The Financial Times reported on Sunday that the new-new Warner Music Group, owned by Len Blavatnik‘s Access Industries, is out of the bidding for EMI Music. I’m not surprised. Last spring, when Blavatnik bought WMG and took it private, a source there told me didn’t think it was necessary for Warner to merge with EMI. And now, I guess, that’s come to pass.
Last week, another source spoke to me about Sony Music. Sony/ATV Music Publishing already has expressed an interest in EMI Music Publishing. Sony/ATV contains the Beatles catalog, of course. And EMI recorded music includes the Beatles recordings–all their CDs and packages. That’s the gold ring inside of EMI more than anything else. Who ever gets EMI gets the Beatles. And to marry the Beatles records with their publishing would be hitting a jackpot.
But I’m told as much as Sony in New York may want this, “everything must be run by [meaning talked over] Japan. And they are slow to make decisions.” But it does seem that the moment is now for Sony if they want to sweep EMI and the Beatles into their universe. Everything is up in the air.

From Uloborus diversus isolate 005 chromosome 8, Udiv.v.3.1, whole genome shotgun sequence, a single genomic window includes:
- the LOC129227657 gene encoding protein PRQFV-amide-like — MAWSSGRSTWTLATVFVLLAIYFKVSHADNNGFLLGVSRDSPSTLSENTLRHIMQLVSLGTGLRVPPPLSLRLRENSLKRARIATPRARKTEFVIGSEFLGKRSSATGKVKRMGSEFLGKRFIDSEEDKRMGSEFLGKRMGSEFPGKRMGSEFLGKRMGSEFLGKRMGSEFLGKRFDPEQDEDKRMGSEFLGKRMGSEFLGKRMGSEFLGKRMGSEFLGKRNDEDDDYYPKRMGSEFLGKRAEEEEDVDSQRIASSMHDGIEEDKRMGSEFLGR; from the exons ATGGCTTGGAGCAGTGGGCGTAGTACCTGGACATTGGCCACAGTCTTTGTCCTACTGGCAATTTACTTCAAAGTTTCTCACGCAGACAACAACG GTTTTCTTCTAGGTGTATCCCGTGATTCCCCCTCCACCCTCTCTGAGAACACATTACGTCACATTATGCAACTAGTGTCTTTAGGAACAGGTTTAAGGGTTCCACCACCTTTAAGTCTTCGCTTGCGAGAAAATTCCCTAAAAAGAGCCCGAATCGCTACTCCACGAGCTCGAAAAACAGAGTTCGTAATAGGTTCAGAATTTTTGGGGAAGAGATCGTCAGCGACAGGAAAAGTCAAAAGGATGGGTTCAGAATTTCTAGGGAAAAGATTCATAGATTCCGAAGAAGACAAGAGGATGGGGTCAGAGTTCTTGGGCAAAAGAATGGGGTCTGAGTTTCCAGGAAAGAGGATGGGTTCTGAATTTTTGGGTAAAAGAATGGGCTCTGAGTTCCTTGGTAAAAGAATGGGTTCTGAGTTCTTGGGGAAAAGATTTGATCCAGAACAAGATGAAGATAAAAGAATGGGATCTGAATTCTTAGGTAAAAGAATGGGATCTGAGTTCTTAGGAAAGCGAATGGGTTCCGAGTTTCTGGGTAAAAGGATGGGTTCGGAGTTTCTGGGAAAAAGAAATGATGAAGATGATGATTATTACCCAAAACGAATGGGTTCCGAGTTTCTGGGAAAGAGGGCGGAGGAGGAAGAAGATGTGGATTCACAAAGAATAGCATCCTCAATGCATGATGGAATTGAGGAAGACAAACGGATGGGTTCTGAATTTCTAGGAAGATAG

EMI is a good fit for Sony on other fronts–Pink Floyd, second to just the Beatles at EMI, actually left Capitol for Sony in the 1970s after “Dark Side of the Moon.” Paul McCartney, now on Concord, did the same thing. They eventually returned. And an EMI artist like Katy Perry would flourish with the Sony A&R teams. Also, labels like Blue Note and Manhattan could be a neat fit, especially in the RCA group.